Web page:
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Evacuation Routes and Tips

1. "Run from surge – hide from the wind." Understand that Palm Beach County evacuates for storm surge, not for wind; our evacuation plan is based on this principle. There are inherent risks to evacuation (e.g., traffic accidents, traffic congestion, and getting caught on the road during severe weather), so evacuate ONLY if you need to.

2. Know whether or not you need to evacuate ahead of time. Study these maps and know whether or not you reside in one or more of these evacuation zones.

3. If you reside in one or more of these evacuation zones, develop a personal/family evacuation plan ahead of time on where you will evacuate to. If you reside in an evacuation zone and are instructed to leave, there are dangerous, even life-threatening risks of not evacuating. Do not ignore the instructions of public safety officials.

4. Please listen to local media outlets and follow the instructions of public safety officials for evacuation information. The Emergency Operations Center will take many things into consideration when making an evacuation decision, such as storm forecast, direction, intensity, tide, etc. As such, public safety officials may not announce the specific evacuation plan to follow (i.e., plan A, B, C, D or E) until 1-2 days before the arrival of the storm.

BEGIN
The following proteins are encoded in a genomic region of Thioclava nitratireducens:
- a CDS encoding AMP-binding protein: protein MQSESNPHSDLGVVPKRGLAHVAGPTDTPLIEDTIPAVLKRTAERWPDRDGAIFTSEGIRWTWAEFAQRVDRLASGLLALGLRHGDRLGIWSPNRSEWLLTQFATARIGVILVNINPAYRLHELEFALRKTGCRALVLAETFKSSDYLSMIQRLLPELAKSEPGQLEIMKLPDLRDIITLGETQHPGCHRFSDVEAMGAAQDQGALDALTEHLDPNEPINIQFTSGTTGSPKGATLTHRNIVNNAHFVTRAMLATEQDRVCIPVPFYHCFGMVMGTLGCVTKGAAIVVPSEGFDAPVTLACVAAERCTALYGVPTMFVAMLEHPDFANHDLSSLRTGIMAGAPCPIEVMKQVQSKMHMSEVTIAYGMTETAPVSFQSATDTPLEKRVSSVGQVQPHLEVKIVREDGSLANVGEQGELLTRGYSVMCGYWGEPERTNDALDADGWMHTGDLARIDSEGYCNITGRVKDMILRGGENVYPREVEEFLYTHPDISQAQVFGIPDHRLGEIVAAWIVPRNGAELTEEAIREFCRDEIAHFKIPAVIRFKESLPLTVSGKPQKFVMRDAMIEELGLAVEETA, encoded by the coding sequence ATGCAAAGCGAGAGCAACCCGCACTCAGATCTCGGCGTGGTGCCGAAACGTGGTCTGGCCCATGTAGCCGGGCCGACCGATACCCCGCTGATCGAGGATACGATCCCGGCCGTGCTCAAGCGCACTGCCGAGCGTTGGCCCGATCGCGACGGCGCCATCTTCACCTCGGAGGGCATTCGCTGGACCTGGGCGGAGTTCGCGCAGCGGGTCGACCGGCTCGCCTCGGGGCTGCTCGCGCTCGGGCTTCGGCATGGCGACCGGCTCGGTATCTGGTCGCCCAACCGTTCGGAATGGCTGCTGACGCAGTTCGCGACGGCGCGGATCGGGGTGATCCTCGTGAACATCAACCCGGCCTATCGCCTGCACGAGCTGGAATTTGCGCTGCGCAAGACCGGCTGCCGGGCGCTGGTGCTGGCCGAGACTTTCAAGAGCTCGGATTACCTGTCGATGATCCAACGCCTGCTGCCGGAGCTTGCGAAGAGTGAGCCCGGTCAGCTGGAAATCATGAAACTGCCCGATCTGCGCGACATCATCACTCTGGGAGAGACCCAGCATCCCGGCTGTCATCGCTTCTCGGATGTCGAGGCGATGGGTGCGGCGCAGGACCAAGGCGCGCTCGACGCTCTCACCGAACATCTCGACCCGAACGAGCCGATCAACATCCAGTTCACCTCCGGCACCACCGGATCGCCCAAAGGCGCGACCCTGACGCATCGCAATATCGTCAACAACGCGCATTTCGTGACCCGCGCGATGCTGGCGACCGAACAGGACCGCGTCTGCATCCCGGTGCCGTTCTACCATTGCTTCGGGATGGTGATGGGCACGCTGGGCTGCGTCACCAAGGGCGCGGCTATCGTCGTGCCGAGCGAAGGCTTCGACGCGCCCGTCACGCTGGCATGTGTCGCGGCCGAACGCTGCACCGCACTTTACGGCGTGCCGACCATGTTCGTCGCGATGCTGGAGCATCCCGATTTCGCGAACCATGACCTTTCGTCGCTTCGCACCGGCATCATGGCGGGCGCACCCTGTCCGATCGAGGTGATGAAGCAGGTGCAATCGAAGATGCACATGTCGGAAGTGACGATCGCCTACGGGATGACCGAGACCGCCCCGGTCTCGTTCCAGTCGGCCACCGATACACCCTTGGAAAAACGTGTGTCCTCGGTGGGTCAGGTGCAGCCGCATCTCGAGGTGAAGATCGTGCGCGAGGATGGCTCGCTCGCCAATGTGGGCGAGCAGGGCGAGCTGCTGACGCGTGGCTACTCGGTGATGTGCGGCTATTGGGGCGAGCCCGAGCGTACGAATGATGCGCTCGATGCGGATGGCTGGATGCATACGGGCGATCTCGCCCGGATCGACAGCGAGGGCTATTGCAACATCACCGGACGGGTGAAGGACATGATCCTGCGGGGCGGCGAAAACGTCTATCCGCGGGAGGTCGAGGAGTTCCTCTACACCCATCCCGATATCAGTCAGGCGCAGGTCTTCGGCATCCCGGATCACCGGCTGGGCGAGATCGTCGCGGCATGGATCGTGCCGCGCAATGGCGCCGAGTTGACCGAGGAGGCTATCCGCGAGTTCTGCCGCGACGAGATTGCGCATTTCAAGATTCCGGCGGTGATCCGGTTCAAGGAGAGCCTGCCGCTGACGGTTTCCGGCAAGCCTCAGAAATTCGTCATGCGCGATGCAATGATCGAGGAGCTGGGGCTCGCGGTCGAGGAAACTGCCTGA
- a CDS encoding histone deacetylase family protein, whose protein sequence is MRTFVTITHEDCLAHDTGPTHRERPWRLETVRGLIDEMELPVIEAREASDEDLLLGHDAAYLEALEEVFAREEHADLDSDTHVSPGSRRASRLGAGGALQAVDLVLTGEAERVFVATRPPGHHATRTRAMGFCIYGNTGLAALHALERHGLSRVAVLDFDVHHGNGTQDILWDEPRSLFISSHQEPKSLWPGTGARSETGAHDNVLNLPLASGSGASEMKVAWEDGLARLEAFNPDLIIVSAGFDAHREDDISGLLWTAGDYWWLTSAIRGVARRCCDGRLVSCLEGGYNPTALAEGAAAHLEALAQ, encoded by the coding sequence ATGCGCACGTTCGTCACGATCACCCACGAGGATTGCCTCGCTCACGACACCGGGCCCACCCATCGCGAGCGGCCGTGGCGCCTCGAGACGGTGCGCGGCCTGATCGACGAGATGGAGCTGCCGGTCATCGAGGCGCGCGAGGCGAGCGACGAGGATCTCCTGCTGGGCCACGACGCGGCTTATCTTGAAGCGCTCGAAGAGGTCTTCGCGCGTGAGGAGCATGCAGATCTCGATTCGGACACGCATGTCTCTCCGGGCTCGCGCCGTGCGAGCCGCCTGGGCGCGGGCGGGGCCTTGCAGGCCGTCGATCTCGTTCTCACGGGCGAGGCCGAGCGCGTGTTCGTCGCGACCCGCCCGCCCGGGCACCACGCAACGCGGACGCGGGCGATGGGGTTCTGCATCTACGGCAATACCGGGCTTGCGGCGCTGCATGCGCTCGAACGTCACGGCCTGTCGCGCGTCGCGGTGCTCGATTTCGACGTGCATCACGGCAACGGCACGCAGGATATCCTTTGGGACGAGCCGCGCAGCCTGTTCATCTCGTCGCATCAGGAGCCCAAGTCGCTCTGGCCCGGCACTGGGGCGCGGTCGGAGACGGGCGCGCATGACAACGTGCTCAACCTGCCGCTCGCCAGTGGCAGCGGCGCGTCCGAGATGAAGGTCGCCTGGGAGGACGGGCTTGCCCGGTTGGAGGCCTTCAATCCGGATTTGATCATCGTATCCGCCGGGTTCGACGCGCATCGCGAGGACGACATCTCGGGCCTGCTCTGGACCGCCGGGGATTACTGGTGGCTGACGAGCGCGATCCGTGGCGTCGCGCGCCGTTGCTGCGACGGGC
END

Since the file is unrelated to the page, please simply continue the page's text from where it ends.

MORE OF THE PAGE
5. When informed of the specific evacuation plan to follow (i.e., plan A, B, C, D or E), put into action your personal/family evacuation plan.

6. Although public safety officials may order people who live in areas vulnerable to storm surge to evacuate, most residents will not need to go far to be safe. Stay within Palm Beach County. Find a friend, family member, co-worker to stay with, an inland motel, or determine the closest public shelter to go to.

7. Leave early. Since flooding and high winds can occur many hours before a hurricane makes landfall, it is critical to evacuate as soon as instructed to do so. Notify family or friends outside the area of your whereabouts.

8. Be ready for a slow trip; expect traffic congestion. Be patient. Have a full tank of gas before you go. Never leave without a clear destination in mind.

9. If you must go to a public shelter, it is important to carefully select what you take with you; bring only what you can carry. Be sure to bring your prescription medications and medical supplies, bedding supplies (e.g., sleeping bag or blankets and pillows), infant necessities, extra clothing, personal hygiene products, etc. No smoking, alcohol, firearms or pets are allowed in shelters.

10. If you do not live in an evacuation zone, "shelter in place." Remain inside, close all windows and doors, bring pets inside, and seek shelter in an interior room on the first floor.

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